Friday, May 11, 2012

Video Game Roundup

It's been a while, so let's catch up...

Y's: The Ark of Napishtim

Good Enough for Cosplay
The thing about most Final Fantasy games is that some trick is required to beat them.  Whether it's unlocking hidden weapons (7,10), holding on to every super potion found in the game (12), or going in with a specific configuration that the boss is susceptible to (the rest, except for 8), it doesn't matter how much you "grind" your characters as you will have your ass handed to you on a plate if you didn't check Gamefaqs before walking past the last save point.

I played this Y's game on the PSP to satisfy my JRPG jonesin' while (for the most part) traveling, so it took some time to get through.  Being a portable title it's a little shorter than a full blown console game and it pads the game time with a merciless "grind".  Beating the same monsters over and over and over (and over) will be required to get past the dungeons (though oddly enough, not most of the bosses), but the game is fair.  After I had "grinded" my character to the limit I was rewarded with the ability to put the royal smack down on the baddies at the end.  For a portable game the music is top notch while the art and story are a reminder of a time gone by.  Three sandmiches for being a fun trip, minus two for hand cramps and that stupid wasp boss who was harder than the final boss and had to be fought twice!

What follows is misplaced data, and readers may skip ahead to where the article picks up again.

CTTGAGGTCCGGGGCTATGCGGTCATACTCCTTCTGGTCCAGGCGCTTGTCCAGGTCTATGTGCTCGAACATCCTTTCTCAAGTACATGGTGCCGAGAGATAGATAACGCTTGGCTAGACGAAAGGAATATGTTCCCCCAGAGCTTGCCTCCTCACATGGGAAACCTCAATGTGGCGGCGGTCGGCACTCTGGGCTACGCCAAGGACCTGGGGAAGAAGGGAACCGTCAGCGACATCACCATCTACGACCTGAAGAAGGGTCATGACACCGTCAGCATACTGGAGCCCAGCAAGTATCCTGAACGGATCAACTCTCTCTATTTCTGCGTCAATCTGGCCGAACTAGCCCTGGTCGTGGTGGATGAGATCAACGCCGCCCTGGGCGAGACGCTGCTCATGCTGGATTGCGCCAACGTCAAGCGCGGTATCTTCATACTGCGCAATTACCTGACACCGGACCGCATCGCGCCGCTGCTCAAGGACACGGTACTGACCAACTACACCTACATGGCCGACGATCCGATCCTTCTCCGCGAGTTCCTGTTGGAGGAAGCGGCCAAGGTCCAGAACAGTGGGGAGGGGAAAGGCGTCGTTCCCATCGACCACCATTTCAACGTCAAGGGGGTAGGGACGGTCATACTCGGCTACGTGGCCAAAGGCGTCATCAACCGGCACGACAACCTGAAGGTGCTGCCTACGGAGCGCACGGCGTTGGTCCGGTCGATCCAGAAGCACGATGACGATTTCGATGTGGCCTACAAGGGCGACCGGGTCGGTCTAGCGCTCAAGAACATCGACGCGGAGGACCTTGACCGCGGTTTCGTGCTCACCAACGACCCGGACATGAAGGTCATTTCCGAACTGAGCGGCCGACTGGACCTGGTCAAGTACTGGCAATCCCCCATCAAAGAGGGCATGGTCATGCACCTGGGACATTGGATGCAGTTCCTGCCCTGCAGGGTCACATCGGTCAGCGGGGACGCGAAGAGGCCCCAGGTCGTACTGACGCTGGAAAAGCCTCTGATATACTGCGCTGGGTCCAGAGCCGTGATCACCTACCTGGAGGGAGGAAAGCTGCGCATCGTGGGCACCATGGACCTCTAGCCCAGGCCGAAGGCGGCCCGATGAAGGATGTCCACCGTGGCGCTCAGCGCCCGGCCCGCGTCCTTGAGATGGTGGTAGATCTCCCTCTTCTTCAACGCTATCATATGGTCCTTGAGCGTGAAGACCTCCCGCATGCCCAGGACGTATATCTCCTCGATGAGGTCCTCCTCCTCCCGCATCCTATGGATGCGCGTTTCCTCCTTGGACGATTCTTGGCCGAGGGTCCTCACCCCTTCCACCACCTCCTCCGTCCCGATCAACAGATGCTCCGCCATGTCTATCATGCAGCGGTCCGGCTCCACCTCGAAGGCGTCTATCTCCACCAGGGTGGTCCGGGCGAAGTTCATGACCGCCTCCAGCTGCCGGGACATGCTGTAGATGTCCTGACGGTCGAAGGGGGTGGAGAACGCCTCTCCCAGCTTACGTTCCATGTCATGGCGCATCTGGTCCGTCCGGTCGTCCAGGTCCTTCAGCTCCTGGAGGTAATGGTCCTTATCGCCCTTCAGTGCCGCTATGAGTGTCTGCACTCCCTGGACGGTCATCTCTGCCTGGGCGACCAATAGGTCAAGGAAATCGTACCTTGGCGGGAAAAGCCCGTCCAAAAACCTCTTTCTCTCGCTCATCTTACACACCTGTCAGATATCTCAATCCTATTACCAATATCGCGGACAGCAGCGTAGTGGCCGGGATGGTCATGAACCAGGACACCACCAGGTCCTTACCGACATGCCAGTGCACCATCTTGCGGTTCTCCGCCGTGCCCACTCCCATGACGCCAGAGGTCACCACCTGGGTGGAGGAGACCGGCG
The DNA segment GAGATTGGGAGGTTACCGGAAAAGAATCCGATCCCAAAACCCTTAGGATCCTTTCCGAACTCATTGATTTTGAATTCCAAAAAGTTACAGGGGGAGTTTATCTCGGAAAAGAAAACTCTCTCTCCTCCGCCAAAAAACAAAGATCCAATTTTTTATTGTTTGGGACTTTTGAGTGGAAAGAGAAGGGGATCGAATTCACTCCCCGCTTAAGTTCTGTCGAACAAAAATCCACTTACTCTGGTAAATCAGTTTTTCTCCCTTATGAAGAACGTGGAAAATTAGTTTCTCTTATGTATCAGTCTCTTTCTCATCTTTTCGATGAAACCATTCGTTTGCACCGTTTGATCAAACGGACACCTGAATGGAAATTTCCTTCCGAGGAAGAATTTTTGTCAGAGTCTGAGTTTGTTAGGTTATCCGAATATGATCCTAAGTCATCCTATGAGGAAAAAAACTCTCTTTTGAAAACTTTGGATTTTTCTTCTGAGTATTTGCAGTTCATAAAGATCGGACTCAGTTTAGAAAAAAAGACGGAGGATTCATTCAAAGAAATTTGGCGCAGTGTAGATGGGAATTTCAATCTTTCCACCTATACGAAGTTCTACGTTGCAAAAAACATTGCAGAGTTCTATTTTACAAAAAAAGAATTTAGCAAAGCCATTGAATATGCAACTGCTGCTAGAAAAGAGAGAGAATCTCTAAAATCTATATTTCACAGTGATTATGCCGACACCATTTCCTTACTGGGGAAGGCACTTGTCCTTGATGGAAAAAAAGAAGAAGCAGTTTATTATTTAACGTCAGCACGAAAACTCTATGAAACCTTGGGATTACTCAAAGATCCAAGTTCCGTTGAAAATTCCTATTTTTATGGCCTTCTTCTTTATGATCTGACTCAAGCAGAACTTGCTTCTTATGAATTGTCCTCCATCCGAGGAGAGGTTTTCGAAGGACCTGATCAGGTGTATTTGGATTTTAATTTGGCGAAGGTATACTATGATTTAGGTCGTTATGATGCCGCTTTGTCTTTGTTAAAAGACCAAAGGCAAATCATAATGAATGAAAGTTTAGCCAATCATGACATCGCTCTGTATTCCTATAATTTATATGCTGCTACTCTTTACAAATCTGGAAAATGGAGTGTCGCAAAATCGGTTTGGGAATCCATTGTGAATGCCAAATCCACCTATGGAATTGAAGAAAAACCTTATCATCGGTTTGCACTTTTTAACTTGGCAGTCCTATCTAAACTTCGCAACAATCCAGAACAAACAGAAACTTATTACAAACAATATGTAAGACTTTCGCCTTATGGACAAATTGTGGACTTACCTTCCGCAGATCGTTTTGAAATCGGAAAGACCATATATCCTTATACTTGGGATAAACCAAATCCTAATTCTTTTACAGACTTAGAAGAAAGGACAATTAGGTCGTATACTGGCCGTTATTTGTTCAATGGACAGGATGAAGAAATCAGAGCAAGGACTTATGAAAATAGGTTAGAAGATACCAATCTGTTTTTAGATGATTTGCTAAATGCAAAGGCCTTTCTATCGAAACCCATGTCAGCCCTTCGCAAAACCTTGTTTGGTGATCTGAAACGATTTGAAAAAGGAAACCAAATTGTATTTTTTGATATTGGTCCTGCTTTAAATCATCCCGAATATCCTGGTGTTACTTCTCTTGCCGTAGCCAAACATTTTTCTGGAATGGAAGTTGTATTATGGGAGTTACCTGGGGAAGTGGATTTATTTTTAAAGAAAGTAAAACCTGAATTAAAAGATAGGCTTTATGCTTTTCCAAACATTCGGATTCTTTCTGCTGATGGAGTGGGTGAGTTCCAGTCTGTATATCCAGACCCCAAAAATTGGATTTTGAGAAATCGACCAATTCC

Uncharted 3

Nolan North isn't just a Nathan Drake fan, he is Nathan Drake
I got caught up on this review because it's hard to add anything to the discussion of this game.  This was one of the few titles that I paid list for and also one of the few titles that I sucked up all the DLC for.  The single player game astounds with the visuals, but it feels like a set-piece exercise compared to the second title ("I made a level in a shipyard!"; "Good, write that into the story.").  Going in I figured it would be hard for this game to beat it's predecessor in terms of Uncharted 2's great story, amazing art and well done characters and the third game certainly met that low expectation!  If you're looking for a great single player game, I'd still go for the second title obviously, but the main reason I bought this was so that Kid Sandmich and I could play the co-op multiplayer.

The multiplayer in '3' is much improved and includes a variety of upgrades and locals to keep us busy.  We only played competitive multiplayer once, out of fear of the borg gamers out there, but even that was a blast as it was obvious none of the other players (who are paired off) were playing together on the same couch.  Four sandmiches for another outstanding title, minus one for thinking it could be as good as '2'.


It's difficult to put into words how big of a fan I was of the original SSX (12 years old! A Playstation 2 launch title) and then SSX 3.  The original SSX featured (among other things) an unlockable non-competitive open ended map featuring a great track from Hybrid (That video is worth checking out not only for the great tune, but the visuals from a game that was probably the best looking launch title on the PS2).  SSX 3 had the great outlandish characters cranked up, a great soundtrack and even better visuals; along with an amazing unlockable track down the mountain which combined the best race tracks into a 25 minute jaunt down the mountain (with no load lines!).